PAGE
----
Fifteen Shark Species Now Listed on IUCN’s Red List as Critically Endangered Worldwide
The new IUCN Red List assessments classified all but one of the 16 warm-water flat shark species as Critically Endangered with declines of more than 80% over the past 30 to 45 years, due primarily to overfishing. The updated assessments and peer-reviewed research comes four months after the IUCN announced an upgraded threat level to Endangered for the shortfin and longfin mako sharks with a 90% decline in the Atlantic over the past 75 years. These declines are in large part due to the value of their fins – which are traded globally and prized for use in shark fin soup, and command the highest price of all fins in trade hubs such as Hong Kong.
The IUCN assessments add weight to the argument for trade regulations that will be debated during the upcoming 18th Conference of the Parties (CoP18) of Convention of International Trade in Endangered Species of Wild Fauna and Flora (CITES) beginning August 17th in Geneva.
Three proposals that together would list shortfin and longfin mako sharks, 10 species of wedgefish and six species of giant guitarfish on Appendix II of CITES, have drawn a record breaking number of supporters, with 67 governments co-sponsoring one or more of the listing proposals.
“These disturbing population declines of important shark species can no longer be ignored – 17 of 18 species being considered for listing are now assessed as Endangered or Critically Endangered globally,” said Luke Warwick, Associate Director of Shark and Ray Conservation at the Wildlife Conservation Society (WCS). “If we don’t act now, we will lose these animals and the unique role they have played in marine food webs since the time of the dinosaurs.”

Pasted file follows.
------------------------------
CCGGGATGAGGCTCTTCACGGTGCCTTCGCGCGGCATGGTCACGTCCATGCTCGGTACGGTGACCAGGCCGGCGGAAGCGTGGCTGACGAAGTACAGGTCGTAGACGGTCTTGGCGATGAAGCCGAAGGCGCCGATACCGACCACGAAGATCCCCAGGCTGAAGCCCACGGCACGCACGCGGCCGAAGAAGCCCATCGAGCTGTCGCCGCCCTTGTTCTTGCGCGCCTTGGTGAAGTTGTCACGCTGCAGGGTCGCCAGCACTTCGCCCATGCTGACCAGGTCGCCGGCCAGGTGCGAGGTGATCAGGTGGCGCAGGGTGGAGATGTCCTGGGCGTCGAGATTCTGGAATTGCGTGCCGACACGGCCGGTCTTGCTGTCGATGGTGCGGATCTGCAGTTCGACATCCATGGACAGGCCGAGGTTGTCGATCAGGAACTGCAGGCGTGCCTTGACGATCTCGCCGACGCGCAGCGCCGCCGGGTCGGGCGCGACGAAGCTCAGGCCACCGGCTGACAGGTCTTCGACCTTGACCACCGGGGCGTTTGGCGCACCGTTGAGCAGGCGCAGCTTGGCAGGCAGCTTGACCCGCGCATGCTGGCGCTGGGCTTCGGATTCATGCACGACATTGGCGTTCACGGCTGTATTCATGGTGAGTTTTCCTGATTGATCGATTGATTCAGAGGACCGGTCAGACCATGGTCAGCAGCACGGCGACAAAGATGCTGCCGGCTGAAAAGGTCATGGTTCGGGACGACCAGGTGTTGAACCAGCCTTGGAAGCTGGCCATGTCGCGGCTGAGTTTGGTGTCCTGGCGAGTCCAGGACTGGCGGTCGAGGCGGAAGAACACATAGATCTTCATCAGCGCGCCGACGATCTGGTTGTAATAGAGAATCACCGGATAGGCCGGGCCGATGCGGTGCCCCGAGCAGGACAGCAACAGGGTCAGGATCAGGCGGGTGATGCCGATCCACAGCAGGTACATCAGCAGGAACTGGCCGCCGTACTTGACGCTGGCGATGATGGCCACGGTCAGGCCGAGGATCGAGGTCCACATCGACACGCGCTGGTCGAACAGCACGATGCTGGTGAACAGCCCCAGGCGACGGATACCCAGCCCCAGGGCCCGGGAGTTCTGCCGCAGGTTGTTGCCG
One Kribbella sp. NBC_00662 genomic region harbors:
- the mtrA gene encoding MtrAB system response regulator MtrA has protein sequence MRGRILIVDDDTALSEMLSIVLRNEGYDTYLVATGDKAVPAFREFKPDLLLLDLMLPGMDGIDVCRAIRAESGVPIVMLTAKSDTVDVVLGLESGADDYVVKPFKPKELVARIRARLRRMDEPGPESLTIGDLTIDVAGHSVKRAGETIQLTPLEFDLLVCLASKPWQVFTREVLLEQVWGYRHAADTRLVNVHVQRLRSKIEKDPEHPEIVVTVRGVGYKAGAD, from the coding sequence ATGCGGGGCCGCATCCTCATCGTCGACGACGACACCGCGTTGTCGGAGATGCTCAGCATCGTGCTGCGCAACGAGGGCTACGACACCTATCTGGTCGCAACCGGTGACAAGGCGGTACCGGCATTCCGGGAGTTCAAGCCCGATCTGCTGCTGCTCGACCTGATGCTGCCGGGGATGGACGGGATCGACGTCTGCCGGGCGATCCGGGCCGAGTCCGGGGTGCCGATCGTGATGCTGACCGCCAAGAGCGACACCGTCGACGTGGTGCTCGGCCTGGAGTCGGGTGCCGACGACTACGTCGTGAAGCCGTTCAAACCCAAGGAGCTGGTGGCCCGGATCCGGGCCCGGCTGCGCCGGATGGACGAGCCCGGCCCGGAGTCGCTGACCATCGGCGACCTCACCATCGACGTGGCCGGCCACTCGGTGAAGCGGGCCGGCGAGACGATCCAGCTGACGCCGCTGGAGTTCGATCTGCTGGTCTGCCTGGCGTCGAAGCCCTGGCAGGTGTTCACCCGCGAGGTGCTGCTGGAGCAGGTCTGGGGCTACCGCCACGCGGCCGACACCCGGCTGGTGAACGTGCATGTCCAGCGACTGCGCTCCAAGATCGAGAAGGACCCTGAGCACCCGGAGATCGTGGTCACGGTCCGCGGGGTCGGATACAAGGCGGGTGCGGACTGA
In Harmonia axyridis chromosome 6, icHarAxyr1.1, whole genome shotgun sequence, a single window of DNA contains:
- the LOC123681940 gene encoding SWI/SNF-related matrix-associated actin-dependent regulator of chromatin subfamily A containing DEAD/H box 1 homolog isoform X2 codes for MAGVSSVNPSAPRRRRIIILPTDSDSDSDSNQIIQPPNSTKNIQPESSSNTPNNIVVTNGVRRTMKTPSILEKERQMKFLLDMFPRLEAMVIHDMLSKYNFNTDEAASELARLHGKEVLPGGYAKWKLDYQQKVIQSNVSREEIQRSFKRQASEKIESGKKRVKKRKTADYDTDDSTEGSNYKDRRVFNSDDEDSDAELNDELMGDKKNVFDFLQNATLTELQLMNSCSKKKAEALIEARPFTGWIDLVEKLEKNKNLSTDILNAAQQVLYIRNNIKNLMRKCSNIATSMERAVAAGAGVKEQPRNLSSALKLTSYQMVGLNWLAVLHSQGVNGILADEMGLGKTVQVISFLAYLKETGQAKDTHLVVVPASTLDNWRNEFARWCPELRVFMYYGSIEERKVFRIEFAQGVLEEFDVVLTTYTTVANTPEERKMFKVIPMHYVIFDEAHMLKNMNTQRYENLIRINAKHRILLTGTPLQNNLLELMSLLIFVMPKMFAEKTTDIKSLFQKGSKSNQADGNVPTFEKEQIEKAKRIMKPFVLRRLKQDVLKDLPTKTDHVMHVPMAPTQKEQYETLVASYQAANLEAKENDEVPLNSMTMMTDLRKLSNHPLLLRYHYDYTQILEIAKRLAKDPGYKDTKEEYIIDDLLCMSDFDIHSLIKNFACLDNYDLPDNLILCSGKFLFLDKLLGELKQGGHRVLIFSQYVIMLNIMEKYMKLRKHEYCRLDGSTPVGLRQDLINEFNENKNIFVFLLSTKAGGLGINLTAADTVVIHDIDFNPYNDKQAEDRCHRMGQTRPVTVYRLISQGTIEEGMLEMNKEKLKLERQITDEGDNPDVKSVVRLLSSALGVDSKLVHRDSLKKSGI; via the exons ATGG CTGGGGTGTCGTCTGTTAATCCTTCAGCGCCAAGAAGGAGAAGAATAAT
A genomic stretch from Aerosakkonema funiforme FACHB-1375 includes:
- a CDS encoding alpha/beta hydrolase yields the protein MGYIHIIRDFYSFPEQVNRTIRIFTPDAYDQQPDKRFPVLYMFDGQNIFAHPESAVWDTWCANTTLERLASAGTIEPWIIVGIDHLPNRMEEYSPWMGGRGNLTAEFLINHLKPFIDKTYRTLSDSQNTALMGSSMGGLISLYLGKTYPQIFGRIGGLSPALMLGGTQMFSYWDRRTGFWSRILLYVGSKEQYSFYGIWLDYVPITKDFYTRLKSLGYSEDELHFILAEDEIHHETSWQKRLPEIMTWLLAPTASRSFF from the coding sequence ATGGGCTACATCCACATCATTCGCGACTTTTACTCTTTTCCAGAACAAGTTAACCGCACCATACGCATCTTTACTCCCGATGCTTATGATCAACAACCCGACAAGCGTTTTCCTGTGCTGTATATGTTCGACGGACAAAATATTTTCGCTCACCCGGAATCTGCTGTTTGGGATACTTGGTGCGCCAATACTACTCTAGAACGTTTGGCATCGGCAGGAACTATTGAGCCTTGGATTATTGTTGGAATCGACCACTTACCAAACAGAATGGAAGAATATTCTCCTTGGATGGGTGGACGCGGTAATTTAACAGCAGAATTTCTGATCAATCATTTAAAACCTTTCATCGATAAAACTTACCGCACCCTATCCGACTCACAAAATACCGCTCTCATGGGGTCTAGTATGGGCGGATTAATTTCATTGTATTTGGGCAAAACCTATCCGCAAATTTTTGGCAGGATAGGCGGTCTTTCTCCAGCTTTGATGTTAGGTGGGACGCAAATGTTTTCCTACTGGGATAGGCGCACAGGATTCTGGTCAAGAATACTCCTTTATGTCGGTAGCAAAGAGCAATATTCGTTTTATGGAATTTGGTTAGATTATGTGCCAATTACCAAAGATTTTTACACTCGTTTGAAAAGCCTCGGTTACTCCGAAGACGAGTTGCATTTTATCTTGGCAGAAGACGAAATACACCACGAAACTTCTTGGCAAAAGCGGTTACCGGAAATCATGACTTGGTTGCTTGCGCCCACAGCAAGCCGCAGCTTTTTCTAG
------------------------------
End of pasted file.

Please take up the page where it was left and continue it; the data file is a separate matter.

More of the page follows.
WCS has joined forces with the Pew Charitable Trusts, Humane Society International, International Fund for Wild Animals, and Florida International University with funding and management from Vulcan Inc. and Shark Conservation Fund to support the listing proposals through education and advocacy outreach. According to this coalition that Warwick represents, two-thirds of the governments in attendance at the CITES CoP will need to vote in favor of the progressive shark listing proposals.
All these species are heavily traded for their high value fins, and in the case of mako sharks, their meat as well. They are fished and traded globally, and have very low reproductive rates that leave their populations especially vulnerable to overfishing.
“The CITES conference is a crucial point in global efforts to save these sharks and rays,” said Warwick. “This might be our last chance to establish measures that drive protections and proper management for these species, before they are lost forever.”
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